Citing within the text of written work
When you refer to another document you must acknowledge this within the text of your work, by citing the author’s surname and the year of publication (in round brackets).
This allows whoever is reading your work to identify the source of your information by following up the authors name in your reference list.
You must cite in your text every time you refer to a source. For example, if you quote from your textbook on the first page of your assignment and then again on the second page, you must cite it in both places.
Web documents and electronic journal articles should be cited in the text in the same way as books and journal articles.
Health care research is becoming ever more interprofessional and multi-disciplinary (Holloway 2005).
Although the observer’s presence can also affect the validity of the data (Parahoo 2006) the effect can be reduced when…
Parfitt (2007: 100) stated that "nursing practice is constantly changing to accommodate the needs of individual societies".
If the author's name appears naturally in the text, the year follows in brackets. As long as the author's name is acknowledged in the text you do not have to cite it again within the brackets.
Morgan (2003) suggests that informed consent should include a discussion of…
Do I include page numbers in the citation?
If you quote the exact words of your source, or copy an image, table or illustration, you need to include the page number where you found your quotation. You put the page number in after the year in your citation, separated by a colon : .
If you paraphrase (put the information from the source into your own words) you do not need to include the page number.
If you are directly quoting from a web page you may not be able to include a page number (however, if the Web page is a PDF it will usually have page numbering so the page number should be given in the citation for direct quotes).
If you use EndNote to do your citations and references, you will need to edit the citation so it includes the page number. See Manually editing EndNote citations or references for how to do this.
NOTE: In certain subjects, such as archaeological sciences, you should add the page number to the citation to all book references unless it is an edited book or if you are using a very general piece of information covered by the whole book.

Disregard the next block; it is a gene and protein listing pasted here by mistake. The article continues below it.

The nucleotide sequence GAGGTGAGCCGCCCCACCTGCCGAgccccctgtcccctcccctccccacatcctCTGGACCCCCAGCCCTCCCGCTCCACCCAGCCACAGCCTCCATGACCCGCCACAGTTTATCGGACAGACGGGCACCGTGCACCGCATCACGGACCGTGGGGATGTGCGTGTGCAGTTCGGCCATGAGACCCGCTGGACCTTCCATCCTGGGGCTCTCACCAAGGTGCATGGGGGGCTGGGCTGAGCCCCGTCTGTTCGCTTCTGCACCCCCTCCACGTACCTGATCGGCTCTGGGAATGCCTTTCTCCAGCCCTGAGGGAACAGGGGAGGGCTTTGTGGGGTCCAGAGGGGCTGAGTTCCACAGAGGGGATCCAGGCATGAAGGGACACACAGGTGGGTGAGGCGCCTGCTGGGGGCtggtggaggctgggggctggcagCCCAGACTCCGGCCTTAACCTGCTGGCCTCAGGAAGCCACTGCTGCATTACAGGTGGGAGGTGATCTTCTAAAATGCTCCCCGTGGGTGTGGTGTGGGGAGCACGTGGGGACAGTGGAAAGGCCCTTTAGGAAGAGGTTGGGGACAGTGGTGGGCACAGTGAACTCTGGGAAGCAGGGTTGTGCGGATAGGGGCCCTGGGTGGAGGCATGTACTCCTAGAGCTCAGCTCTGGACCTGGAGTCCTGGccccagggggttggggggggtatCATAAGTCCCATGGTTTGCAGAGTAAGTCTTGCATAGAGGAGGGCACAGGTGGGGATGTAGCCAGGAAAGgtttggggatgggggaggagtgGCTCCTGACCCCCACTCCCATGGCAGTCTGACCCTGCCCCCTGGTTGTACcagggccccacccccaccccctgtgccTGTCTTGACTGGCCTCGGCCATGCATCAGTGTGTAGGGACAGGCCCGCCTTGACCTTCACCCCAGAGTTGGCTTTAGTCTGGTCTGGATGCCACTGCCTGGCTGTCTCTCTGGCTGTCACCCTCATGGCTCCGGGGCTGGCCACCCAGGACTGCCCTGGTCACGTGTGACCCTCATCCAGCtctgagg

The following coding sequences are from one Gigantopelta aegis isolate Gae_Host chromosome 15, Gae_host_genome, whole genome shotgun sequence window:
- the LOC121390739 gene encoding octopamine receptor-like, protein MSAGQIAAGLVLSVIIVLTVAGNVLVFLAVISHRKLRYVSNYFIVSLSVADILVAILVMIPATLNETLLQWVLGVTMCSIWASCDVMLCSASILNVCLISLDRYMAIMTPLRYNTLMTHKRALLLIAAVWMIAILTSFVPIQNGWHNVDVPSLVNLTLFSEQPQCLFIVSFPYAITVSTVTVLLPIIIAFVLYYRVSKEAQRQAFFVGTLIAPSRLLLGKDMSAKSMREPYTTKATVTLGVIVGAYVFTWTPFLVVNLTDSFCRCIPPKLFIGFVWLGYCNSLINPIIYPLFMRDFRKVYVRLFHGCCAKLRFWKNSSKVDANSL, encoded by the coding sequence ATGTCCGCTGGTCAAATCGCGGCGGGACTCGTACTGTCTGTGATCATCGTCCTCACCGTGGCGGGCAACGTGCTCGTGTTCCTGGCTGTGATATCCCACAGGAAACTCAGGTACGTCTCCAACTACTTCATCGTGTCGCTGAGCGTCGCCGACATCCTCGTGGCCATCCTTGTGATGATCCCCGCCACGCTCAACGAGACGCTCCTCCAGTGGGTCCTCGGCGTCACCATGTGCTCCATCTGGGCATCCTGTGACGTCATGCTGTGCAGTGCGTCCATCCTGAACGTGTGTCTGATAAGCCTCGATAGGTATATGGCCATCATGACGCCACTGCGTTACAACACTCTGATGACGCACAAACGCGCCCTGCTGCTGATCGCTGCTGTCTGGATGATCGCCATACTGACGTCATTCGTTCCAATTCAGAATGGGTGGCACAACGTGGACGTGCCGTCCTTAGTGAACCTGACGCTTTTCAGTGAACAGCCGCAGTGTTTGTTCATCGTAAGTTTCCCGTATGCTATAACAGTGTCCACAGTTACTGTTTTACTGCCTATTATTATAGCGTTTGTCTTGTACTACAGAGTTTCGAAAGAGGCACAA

A direct quotation example:
'The engineer is the driver of engineering design. To achieve engineering success, an engineer needs to understand and avoid potential failures that may occur down the road' (Wang and Roush 2000: 1).
A paraphrased example:
An engineer may have to overcome failure to achieve success (Wang and Roush 2000).
If there are two or fewer authors all of their names must be cited in the text.
Bristow and Berek (2006) conclude that…
… this conclusion has been drawn before (Bristow and Berek 2006).
If there are three or more authors then only the first author (the author who appears first on the title page of the book, or is listed first at the beginning of a journal article) is cited, followed by et al. You will need to list ALL the authors in the reference list.
Jones et al. (2007) looked at nurse prescribing in mental health care and found…
Mental health care may be a good field for nurse prescribing, Jones et al. (2007) suggest.
If you cannot identify an author for the source you want to cite, you can cite and reference it using the title in place of the author’s name, or use Anonymous to stand in for the name. Some anonymous sources, such as editorials in journals, are acceptable to use in academic work, so using the title in place of the author’s name adds credibility to your reference.
A report on the environment’s impact on health (Anonymous 2007: 2052) says "these deaths are due to just 2 factors: lack of clean water and the effects of indoor air pollution".
Online sources may provide useful information (Basic sciences: anatomy 2014)
There are some exceptions to the general rules on dealing with unknown authors, for example, for laws or sacred texts. You will see rules for how to deal with these later in the document.
Note for EndNote users: If there is no author, Endnote will automatically give the author as Anonymous. If you do not want this you will have to edit the reference (see Manually editing EndNote citations or references) so that the title of the publication appears in the Author field as well as in the Title field.
The names of organisations, institutions, government departments etc. may also be cited in the text as authors. These are known as corporate authors.
Feedback from patients is vital for improvements in quality of care (Healthcare Commission 2005).